Tips on Handling Aggressive Driving
Road rage incidents have made the news again. Some instances are fatal and others caused serious damage to vehicles or a person’s health. Each year, at least 2,000 people are injured or killed in the United States as a result of aggressive driving (National Highway and Traffic Association [NHTSA]). These actions usually stem from another stressful situation in a person’s life, such as job loss or divorce. Aggressive driving occurs when “an individual commits a combination of moving traffic offenses so as to endanger other persons or property” (NHTSA).
Road rage is often used in the most extreme acts of aggression, such as physical assault, that occurs as a direct result of a disagreement between drivers. It is important to identify aggressive driving behaviors and to know how to react to them.
Reducing Aggressive Driving Behavior
- “Keep it cool.” Taking out your frustrations on fellow motorists can lead to violence or a crash.
- Pay attention while driving. Reading, eating, or talking on a cell phone can also lead to crashes.
- Don’t tailgate. This is a major cause of crashes that can result in serious deaths or injuries.
- Stay in your lane. Don’t block the passing lane or whip in and out of lanes. If someone wants to pass, let them do so.
- Don’t run red lights. Do not enter an intersection on a yellow light.
- Maintain speed. Avoid going faster than the speed limit, being a “road racer,” or going too fast in unsafe conditions.
- Use your signal. Don’t switch lanes without signaling, and make sure you don’t cut someone off.
Ways to Reduce Traffic-Related Stress
- Consider altering your schedule. Moving your schedule can help you avoid traffic congestion.
- Relax. Turn the radio to your favorite relaxing music; loosen your grip on the wheel, and take a deep breath.
- Don’t drive when you are angry, upset, or tired.
- Improve the comfort of your vehicle. Use your air conditioner, or get a pillow or seat cover to make your ride more comfortable.
When Confronted with Aggressive Drivers
- Get out of the way. Make every attempt to get out of the way of an aggressive driver.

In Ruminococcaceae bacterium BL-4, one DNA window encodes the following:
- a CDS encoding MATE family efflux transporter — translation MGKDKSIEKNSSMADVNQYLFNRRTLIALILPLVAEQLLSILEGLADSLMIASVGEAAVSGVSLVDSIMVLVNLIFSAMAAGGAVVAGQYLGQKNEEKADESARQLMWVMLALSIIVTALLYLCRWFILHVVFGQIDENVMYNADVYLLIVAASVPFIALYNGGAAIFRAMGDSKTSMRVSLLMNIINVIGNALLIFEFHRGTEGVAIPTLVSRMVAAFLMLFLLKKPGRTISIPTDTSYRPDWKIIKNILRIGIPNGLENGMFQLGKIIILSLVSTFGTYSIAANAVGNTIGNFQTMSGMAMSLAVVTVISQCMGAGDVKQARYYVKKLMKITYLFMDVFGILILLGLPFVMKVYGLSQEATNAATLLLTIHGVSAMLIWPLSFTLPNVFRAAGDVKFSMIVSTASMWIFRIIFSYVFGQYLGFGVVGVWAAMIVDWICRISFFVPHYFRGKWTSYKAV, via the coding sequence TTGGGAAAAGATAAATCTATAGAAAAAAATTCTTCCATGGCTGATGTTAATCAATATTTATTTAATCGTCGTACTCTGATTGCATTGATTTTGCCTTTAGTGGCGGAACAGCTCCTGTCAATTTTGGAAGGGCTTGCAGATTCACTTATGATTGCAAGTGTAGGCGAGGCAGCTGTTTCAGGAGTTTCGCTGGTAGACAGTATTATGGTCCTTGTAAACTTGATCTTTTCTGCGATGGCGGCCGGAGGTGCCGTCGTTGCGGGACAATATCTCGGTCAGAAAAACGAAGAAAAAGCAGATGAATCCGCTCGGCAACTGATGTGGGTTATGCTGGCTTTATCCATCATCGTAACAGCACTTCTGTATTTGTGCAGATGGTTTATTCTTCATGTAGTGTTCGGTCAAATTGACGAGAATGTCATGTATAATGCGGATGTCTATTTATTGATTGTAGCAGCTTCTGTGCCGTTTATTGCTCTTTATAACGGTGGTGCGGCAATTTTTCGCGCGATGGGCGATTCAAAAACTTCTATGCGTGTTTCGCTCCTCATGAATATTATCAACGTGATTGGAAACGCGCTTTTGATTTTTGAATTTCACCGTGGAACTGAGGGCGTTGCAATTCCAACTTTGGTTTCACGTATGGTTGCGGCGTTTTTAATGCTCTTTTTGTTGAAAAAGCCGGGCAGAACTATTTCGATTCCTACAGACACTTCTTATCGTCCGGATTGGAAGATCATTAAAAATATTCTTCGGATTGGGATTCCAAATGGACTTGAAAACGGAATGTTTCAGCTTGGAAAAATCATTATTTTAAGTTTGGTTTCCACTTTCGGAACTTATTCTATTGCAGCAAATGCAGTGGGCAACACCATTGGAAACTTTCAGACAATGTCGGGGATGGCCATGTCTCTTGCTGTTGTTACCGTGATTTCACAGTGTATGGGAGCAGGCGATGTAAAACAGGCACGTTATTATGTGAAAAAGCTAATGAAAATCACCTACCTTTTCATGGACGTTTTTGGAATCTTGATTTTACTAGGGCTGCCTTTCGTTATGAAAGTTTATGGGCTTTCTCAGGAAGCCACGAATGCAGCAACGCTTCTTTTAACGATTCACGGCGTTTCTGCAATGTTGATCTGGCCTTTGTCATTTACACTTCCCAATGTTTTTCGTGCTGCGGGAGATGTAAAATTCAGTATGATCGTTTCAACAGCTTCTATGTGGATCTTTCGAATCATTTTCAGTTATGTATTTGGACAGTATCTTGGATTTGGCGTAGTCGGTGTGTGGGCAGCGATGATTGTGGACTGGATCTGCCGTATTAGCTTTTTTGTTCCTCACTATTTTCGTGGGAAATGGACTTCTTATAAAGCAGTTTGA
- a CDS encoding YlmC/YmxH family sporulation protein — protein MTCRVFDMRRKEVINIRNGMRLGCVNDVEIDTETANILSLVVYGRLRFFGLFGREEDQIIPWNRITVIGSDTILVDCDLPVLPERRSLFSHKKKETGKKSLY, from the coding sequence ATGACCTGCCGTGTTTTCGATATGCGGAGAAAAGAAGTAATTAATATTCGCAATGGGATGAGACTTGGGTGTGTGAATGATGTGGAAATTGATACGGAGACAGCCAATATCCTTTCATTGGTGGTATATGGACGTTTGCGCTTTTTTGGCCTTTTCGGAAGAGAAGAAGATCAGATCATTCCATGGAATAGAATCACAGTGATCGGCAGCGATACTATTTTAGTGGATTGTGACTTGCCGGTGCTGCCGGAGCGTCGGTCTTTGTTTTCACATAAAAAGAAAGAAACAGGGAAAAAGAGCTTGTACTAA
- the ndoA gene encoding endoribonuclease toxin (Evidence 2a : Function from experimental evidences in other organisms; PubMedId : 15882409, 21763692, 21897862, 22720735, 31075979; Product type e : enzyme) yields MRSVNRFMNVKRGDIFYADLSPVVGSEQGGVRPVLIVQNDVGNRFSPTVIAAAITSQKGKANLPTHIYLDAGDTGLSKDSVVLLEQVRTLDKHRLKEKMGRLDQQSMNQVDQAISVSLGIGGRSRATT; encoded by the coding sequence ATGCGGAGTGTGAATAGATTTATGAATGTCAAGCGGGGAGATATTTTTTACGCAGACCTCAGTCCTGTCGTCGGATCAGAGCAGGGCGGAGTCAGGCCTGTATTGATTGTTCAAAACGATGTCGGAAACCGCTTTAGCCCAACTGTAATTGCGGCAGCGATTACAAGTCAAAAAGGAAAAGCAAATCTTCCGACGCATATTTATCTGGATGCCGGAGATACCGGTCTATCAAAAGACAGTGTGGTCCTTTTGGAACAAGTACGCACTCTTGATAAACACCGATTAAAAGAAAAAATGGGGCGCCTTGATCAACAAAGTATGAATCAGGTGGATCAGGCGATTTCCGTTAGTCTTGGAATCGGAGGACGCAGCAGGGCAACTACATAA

- Put your pride aside. Do not challenge an aggressive driver by speeding up or attempting to “hold your own” in the lane you are in.
- Avoid eye contact. Eye contact can enrage an aggressive driver.
- Don’t use gestures or honk the horn excessively. Both of these actions have been known to enrage aggressive drivers.
- Report serious aggressive driving. You or a passenger may call the police. But if you use a cell phone, pull over to a safe location.
Understand that you can’t control traffic, but you can control your reaction to it! As a motorist, you should keep your cool in traffic; be patient and courteous to other drivers, and correct unsafe driving habits that are likely to endanger or infuriate other drivers.
– County 4-H Council and 4-H Record Book Workshop: Monday, April 1, 6:00 p.m., Extension Office
– 55+ Health Fair: Tuesday, April 2, 4:00 to 6:30 p.m., ROC
– Child Safety Seat Check-up: Wednesday, April 3, 1:00 to 3:00 p.m., Lowe’s Parking Lot
Try to be a rainbow in someone’s cloud – Kaitlyn Michigan
Recipe of the Week
Zesty Lemon Chicken
- 4 boneless, skinless chicken breasts
- 1-ounce package dry Ranch dressing mix
- ½ cup fresh lemon juice
- 1 tablespoon unsalted butter
1) Combine lemon juice and ranch dressing mix in a bowl. Stir well.
2) Arrange chicken breasts in a baking dish, and pour lemon-ranch dressing over top.
3) Add 1 tablespoon butter to the dish and cover with lid or aluminum foil.
4) Bake at 350°F for 30 to 40 minutes.
Nutrition (per serving): 330 calories; 6 g total fat; 85 g cholesterol; 6 g carbohydrate; 25 g protein
Source: Dinner Tonight